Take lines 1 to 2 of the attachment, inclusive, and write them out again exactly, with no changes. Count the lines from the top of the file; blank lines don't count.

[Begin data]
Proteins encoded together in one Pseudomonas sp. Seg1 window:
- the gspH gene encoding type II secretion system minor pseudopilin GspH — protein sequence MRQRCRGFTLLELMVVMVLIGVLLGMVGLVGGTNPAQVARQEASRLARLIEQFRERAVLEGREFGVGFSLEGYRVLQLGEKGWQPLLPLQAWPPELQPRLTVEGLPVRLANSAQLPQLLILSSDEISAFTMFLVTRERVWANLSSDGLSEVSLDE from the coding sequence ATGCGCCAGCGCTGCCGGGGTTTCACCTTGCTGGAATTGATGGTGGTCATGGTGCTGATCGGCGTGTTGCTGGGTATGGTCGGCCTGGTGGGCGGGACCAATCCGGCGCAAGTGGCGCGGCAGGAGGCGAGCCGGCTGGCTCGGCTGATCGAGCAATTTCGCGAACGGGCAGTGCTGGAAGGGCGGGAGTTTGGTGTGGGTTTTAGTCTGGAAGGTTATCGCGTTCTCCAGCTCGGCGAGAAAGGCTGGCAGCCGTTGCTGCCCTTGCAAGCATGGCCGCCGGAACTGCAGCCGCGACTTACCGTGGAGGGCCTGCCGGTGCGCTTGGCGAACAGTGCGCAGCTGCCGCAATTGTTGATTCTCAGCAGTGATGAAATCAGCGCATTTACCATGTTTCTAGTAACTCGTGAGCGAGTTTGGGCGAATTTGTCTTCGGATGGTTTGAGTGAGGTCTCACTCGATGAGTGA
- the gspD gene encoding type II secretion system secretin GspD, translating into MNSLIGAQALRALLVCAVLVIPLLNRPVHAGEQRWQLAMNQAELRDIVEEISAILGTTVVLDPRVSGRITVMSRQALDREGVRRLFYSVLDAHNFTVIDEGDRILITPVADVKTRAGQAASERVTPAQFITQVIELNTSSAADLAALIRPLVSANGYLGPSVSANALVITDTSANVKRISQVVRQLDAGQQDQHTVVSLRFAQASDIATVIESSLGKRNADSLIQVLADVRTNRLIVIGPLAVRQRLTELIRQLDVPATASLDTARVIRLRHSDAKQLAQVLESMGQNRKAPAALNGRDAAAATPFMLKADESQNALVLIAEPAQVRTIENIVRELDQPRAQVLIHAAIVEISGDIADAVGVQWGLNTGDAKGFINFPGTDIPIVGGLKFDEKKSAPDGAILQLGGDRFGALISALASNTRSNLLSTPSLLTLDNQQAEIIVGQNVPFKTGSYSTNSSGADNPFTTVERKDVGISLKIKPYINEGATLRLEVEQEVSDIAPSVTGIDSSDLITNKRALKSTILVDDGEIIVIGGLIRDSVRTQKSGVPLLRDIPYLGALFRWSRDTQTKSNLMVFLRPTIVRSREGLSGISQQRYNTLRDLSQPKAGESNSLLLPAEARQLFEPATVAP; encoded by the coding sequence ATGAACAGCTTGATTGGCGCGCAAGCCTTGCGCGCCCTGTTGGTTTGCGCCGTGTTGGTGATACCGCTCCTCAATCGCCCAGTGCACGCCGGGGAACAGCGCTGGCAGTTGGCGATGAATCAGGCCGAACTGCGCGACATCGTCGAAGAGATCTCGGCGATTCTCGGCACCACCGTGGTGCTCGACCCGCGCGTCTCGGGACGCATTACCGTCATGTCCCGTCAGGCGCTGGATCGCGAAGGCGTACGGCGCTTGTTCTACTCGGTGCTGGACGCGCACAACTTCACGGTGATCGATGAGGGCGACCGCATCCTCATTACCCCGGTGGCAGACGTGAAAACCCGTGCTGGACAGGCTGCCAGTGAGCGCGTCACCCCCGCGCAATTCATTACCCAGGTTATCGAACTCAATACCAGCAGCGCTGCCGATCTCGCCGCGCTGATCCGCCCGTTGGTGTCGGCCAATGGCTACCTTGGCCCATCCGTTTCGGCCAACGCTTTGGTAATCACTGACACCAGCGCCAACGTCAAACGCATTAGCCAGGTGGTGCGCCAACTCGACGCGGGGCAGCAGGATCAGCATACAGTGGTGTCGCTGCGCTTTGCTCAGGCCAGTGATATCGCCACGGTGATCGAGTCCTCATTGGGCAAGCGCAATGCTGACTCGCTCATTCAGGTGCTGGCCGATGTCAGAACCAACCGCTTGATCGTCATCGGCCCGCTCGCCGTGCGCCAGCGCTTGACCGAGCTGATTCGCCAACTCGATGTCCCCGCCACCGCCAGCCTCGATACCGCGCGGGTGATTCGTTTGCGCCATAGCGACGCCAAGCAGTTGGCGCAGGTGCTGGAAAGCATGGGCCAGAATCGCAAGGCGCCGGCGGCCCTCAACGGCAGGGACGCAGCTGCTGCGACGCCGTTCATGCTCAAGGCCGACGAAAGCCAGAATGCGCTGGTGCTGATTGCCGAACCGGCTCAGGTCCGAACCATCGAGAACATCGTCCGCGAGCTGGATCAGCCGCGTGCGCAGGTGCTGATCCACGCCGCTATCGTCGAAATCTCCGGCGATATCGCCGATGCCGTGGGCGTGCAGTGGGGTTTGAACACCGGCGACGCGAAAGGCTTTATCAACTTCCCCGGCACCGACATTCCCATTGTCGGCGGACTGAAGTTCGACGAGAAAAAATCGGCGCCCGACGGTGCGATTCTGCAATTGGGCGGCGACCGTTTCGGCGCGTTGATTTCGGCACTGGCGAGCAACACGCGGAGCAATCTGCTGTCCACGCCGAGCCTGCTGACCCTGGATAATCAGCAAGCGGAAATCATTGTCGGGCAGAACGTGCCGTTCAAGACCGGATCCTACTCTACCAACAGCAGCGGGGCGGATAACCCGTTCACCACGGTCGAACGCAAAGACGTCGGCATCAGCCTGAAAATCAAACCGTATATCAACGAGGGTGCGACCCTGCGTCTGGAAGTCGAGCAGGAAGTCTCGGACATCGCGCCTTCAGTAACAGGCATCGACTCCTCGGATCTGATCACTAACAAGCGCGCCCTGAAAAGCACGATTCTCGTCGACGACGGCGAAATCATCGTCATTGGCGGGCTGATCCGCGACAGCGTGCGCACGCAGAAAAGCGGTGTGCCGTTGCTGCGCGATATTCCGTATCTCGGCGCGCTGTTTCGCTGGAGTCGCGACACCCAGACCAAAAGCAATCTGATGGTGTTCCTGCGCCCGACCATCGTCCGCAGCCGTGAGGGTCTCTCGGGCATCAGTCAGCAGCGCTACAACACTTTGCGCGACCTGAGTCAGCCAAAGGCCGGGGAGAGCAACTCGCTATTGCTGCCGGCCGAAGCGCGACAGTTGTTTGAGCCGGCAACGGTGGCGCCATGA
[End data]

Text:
Proteins encoded together in one Pseudomonas sp. Seg1 window:
- the gspH gene encoding type II secretion system minor pseudopilin GspH — protein sequence MRQRCRGFTLLELMVVMVLIGVLLGMVGLVGGTNPAQVARQEASRLARLIEQFRERAVLEGREFGVGFSLEGYRVLQLGEKGWQPLLPLQAWPPELQPRLTVEGLPVRLANSAQLPQLLILSSDEISAFTMFLVTRERVWANLSSDGLSEVSLDE from the coding sequence ATGCGCCAGCGCTGCCGGGGTTTCACCTTGCTGGAATTGATGGTGGTCATGGTGCTGATCGGCGTGTTGCTGGGTATGGTCGGCCTGGTGGGCGGGACCAATCCGGCGCAAGTGGCGCGGCAGGAGGCGAGCCGGCTGGCTCGGCTGATCGAGCAATTTCGCGAACGGGCAGTGCTGGAAGGGCGGGAGTTTGGTGTGGGTTTTAGTCTGGAAGGTTATCGCGTTCTCCAGCTCGGCGAGAAAGGCTGGCAGCCGTTGCTGCCCTTGCAAGCATGGCCGCCGGAACTGCAGCCGCGACTTACCGTGGAGGGCCTGCCGGTGCGCTTGGCGAACAGTGCGCAGCTGCCGCAATTGTTGATTCTCAGCAGTGATGAAATCAGCGCATTTACCATGTTTCTAGTAACTCGTGAGCGAGTTTGGGCGAATTTGTCTTCGGATGGTTTGAGTGAGGTCTCACTCGATGAGTGA